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Theses Doctoral

Masks and Memory: The Search for Unity in the Poetry of Aleksandr Blok and Nikolai Gumilyov

Williams, Timothy Dwight

My dissertation attempts to uncover neglected affinities between two twentieth-century Russian poets often thought to be antithetical to each other, Aleksandr Blok and Nikolai Gumilyov. The poetry of Blok and Gumilyov represents the culmination of Russian Symbolism in its quest for unity driven by a sense of irreparable loss. My study traces this search through three broad thematic areas, each of which involves a myth of return to a lost paradise, and all of which intersect with the Christological narrative of the Fall: the Platonic myth of anamnesis, the myth of the Eternal Feminine (dealt with in two consecutive chapters, one on earlier, more mystical treatments, another on later, more secularized versions), and the twin myths of Don Juan and the Prodigal Son. Each of these myths is re-interpreted by the two poets using hybrid forms that combine elements of personal experience or autobiographical myth with pre-existing mythopoetic frameworks or “masks.” I discuss the influences of the Russian and European Romantic tradition on Blok and Gumilyov, and analyze how their work is both a continuation of those traditions and a departure from them. By analyzing their poetry using psychoanalytic theory, I endeavor to reveal previously neglected parallels in these poets’ search to find sacred meaning in a desacralized world.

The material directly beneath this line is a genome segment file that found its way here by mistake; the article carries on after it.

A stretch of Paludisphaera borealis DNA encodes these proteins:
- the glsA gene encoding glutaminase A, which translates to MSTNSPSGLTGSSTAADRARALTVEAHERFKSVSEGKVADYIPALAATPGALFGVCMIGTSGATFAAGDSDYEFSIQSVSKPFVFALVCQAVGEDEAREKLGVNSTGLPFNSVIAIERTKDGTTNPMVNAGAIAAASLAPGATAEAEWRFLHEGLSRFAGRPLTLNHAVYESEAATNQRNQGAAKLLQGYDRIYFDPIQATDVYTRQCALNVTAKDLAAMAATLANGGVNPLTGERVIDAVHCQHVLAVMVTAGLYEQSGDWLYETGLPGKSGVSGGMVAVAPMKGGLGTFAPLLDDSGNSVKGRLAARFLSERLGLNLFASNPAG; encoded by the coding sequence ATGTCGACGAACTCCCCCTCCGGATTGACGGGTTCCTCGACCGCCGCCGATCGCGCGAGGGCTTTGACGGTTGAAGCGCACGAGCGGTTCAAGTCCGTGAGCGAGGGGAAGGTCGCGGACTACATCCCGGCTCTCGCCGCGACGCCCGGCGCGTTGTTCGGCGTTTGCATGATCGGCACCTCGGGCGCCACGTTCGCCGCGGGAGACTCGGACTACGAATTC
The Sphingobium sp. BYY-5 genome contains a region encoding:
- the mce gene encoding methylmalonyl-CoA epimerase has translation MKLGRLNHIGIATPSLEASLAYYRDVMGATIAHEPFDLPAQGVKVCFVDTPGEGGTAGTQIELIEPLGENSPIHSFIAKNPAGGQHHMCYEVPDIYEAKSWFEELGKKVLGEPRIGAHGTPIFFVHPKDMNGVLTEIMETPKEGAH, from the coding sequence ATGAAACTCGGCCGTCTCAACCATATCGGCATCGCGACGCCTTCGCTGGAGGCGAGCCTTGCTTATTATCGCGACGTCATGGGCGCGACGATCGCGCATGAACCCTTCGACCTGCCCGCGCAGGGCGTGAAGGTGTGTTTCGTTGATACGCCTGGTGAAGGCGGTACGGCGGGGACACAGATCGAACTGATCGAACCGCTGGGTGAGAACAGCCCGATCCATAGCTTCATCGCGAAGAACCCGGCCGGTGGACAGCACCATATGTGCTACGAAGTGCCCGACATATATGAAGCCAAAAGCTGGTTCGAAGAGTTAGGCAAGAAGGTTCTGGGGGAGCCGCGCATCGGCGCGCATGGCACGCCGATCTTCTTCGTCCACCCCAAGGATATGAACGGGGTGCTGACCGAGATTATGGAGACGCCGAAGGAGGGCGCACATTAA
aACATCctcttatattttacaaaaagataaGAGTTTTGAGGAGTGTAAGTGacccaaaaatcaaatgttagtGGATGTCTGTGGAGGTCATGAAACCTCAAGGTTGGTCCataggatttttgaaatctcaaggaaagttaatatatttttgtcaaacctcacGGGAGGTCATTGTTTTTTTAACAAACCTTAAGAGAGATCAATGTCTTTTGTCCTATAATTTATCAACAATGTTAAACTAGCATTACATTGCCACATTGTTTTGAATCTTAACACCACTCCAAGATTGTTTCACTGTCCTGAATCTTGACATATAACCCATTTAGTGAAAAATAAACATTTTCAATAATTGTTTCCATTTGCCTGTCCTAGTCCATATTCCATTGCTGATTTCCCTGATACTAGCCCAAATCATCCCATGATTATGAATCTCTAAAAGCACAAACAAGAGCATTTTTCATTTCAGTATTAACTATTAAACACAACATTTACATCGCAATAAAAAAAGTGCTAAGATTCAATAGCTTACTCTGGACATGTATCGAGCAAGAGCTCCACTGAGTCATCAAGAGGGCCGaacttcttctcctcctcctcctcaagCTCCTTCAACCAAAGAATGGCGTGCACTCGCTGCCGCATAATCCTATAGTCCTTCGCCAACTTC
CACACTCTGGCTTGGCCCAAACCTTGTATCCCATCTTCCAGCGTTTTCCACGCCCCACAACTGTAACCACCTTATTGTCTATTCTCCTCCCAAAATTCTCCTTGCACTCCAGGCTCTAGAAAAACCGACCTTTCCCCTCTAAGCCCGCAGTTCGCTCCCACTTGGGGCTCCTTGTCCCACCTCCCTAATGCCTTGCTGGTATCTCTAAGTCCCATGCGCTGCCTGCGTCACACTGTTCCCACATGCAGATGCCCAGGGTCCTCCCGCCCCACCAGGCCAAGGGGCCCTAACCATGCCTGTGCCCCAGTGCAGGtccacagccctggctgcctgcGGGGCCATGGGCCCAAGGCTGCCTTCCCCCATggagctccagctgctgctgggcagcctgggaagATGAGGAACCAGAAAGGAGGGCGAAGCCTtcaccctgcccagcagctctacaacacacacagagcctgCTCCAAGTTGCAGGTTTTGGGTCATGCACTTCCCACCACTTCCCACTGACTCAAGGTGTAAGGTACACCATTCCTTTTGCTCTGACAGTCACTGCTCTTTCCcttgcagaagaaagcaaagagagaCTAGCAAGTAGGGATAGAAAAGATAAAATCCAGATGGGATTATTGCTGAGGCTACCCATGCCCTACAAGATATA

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More About This Work

Academic Units
Slavic Languages and Literatures
Thesis Advisors
Izmirlieva, Valentina
Degree
Ph.D., Columbia University
Published Here
June 1, 2015
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